Part of good eye care is having regular eye exams. The other part of good eye care is using common sense. For example, wear sun glasses outside or in tanning beds, don’t look at the sun, wear protective glasses when doing activities where something might hit your eyes, and try not to rub your eyes so you minimize infection.
We offer eye exams here at the Minnesota Eye Institute, however, we do not fill prescriptions. This allows us the ability to provide you with a full-service comprehensive eye exam, without the added pressure of selling you an expensive pair of glasses.
Call us to schedule your eye exam today!
Why is a regular eye exam important?
We recommend regular eye exams so if any problems are forming they can be detected early on.
Why is dilation important?
It allows us to view the internal structures of the eye, obtain the most accurate amount of refractive error (nearsightedness, farsightedness or astigmatism), and judge the overall health of your eye.
How long will the dilation last?
Dilation usually lasts approximately 4 to 6 hours. Caution should be taken with driving. We recommend bringing along a driver and a dark pair of sunglasses.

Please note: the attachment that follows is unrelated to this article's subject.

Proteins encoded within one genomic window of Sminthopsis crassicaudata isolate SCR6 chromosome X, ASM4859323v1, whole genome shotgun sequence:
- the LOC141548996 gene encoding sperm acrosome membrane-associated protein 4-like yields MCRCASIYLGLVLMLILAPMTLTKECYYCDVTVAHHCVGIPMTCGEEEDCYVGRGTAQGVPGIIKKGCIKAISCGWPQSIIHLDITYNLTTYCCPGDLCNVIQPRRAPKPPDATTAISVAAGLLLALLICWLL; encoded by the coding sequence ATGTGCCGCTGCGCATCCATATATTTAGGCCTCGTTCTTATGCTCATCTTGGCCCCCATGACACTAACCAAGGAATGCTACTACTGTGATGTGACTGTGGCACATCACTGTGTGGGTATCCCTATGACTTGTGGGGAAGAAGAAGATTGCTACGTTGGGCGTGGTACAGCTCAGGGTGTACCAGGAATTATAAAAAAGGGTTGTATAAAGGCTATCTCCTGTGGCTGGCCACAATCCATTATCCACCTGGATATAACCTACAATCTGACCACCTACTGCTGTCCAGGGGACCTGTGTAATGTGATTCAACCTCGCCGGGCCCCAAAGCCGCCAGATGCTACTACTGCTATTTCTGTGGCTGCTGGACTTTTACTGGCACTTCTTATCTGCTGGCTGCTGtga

Will dilation hurt?
There is no pain involved but the dilation spray or drops might sting slightly. Afterwards, you might experence blurred vision and light sensitivity for several hours.
How old do you have to be to wear Contact Lenses?
This is not at any one particular age. A person is ready for contact lenses when they can maintain the proper care and handling of the contact lenses.
When should my child have his/her first eye exam?
Age 3 or 4 is the recommened age for the first dilated eye exam. The most common eye problem is the need for glasses. Our young patients cannot determine the prescription they need so simply dilating the eyes can tell the doctor if your child needs glasses or not. We also recommend regular exams so we can detect if any problems are forming early on.
Can excessive reading and focusing make me more nearsighted?
Yes, but ask our doctors what you can do to help slow the progression of nearsightedness.
What is a lazy eye?
Crossed eyes (strabismus), poor vision (amblyopia) or a droopy eyelid (ptosis) are usually the conditions most often referred to by the term “lazy eye”.